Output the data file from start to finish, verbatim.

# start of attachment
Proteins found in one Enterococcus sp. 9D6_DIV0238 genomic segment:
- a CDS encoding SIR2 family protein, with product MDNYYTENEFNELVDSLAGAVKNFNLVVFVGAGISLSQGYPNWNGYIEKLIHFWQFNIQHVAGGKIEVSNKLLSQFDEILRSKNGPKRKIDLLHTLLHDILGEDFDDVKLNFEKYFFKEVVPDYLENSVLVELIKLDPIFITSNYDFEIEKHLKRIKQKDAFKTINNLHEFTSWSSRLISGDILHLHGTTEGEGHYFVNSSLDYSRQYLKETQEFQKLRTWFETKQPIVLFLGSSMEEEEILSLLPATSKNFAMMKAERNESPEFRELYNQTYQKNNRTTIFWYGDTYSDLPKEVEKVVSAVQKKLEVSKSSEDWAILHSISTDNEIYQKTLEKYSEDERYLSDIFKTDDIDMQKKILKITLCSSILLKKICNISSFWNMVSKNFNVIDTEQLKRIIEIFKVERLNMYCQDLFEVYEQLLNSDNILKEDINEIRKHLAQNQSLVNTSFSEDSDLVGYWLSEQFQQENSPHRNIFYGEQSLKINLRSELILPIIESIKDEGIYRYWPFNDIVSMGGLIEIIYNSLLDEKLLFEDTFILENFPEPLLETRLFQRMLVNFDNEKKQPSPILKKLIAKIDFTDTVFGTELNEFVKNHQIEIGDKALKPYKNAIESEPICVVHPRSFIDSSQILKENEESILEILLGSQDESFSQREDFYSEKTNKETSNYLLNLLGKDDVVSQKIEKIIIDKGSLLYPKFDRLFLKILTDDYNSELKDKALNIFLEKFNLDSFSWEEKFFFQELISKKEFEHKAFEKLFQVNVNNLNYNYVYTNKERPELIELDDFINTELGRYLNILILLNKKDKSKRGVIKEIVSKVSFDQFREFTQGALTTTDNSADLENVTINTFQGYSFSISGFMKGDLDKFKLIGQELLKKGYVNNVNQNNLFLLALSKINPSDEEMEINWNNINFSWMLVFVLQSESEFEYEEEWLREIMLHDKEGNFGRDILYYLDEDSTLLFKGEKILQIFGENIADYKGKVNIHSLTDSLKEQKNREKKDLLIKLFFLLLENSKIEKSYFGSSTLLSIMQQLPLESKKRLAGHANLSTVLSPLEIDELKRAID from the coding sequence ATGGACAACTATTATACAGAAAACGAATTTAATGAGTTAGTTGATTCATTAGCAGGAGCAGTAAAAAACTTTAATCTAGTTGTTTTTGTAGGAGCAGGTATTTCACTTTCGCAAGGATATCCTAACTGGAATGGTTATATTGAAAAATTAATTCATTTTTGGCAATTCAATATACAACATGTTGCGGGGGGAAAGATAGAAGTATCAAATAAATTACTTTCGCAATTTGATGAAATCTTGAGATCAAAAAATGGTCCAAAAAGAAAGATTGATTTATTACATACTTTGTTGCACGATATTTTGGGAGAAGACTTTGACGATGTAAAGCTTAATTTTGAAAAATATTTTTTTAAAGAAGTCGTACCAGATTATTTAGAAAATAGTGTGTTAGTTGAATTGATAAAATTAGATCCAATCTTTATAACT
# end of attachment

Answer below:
Proteins found in one Enterococcus sp. 9D6_DIV0238 genomic segment:
- a CDS encoding SIR2 family protein, with product MDNYYTENEFNELVDSLAGAVKNFNLVVFVGAGISLSQGYPNWNGYIEKLIHFWQFNIQHVAGGKIEVSNKLLSQFDEILRSKNGPKRKIDLLHTLLHDILGEDFDDVKLNFEKYFFKEVVPDYLENSVLVELIKLDPIFITSNYDFEIEKHLKRIKQKDAFKTINNLHEFTSWSSRLISGDILHLHGTTEGEGHYFVNSSLDYSRQYLKETQEFQKLRTWFETKQPIVLFLGSSMEEEEILSLLPATSKNFAMMKAERNESPEFRELYNQTYQKNNRTTIFWYGDTYSDLPKEVEKVVSAVQKKLEVSKSSEDWAILHSISTDNEIYQKTLEKYSEDERYLSDIFKTDDIDMQKKILKITLCSSILLKKICNISSFWNMVSKNFNVIDTEQLKRIIEIFKVERLNMYCQDLFEVYEQLLNSDNILKEDINEIRKHLAQNQSLVNTSFSEDSDLVGYWLSEQFQQENSPHRNIFYGEQSLKINLRSELILPIIESIKDEGIYRYWPFNDIVSMGGLIEIIYNSLLDEKLLFEDTFILENFPEPLLETRLFQRMLVNFDNEKKQPSPILKKLIAKIDFTDTVFGTELNEFVKNHQIEIGDKALKPYKNAIESEPICVVHPRSFIDSSQILKENEESILEILLGSQDESFSQREDFYSEKTNKETSNYLLNLLGKDDVVSQKIEKIIIDKGSLLYPKFDRLFLKILTDDYNSELKDKALNIFLEKFNLDSFSWEEKFFFQELISKKEFEHKAFEKLFQVNVNNLNYNYVYTNKERPELIELDDFINTELGRYLNILILLNKKDKSKRGVIKEIVSKVSFDQFREFTQGALTTTDNSADLENVTINTFQGYSFSISGFMKGDLDKFKLIGQELLKKGYVNNVNQNNLFLLALSKINPSDEEMEINWNNINFSWMLVFVLQSESEFEYEEEWLREIMLHDKEGNFGRDILYYLDEDSTLLFKGEKILQIFGENIADYKGKVNIHSLTDSLKEQKNREKKDLLIKLFFLLLENSKIEKSYFGSSTLLSIMQQLPLESKKRLAGHANLSTVLSPLEIDELKRAID from the coding sequence ATGGACAACTATTATACAGAAAACGAATTTAATGAGTTAGTTGATTCATTAGCAGGAGCAGTAAAAAACTTTAATCTAGTTGTTTTTGTAGGAGCAGGTATTTCACTTTCGCAAGGATATCCTAACTGGAATGGTTATATTGAAAAATTAATTCATTTTTGGCAATTCAATATACAACATGTTGCGGGGGGAAAGATAGAAGTATCAAATAAATTACTTTCGCAATTTGATGAAATCTTGAGATCAAAAAATGGTCCAAAAAGAAAGATTGATTTATTACATACTTTGTTGCACGATATTTTGGGAGAAGACTTTGACGATGTAAAGCTTAATTTTGAAAAATATTTTTTTAAAGAAGTCGTACCAGATTATTTAGAAAATAGTGTGTTAGTTGAATTGATAAAATTAGATCCAATCTTTATAACT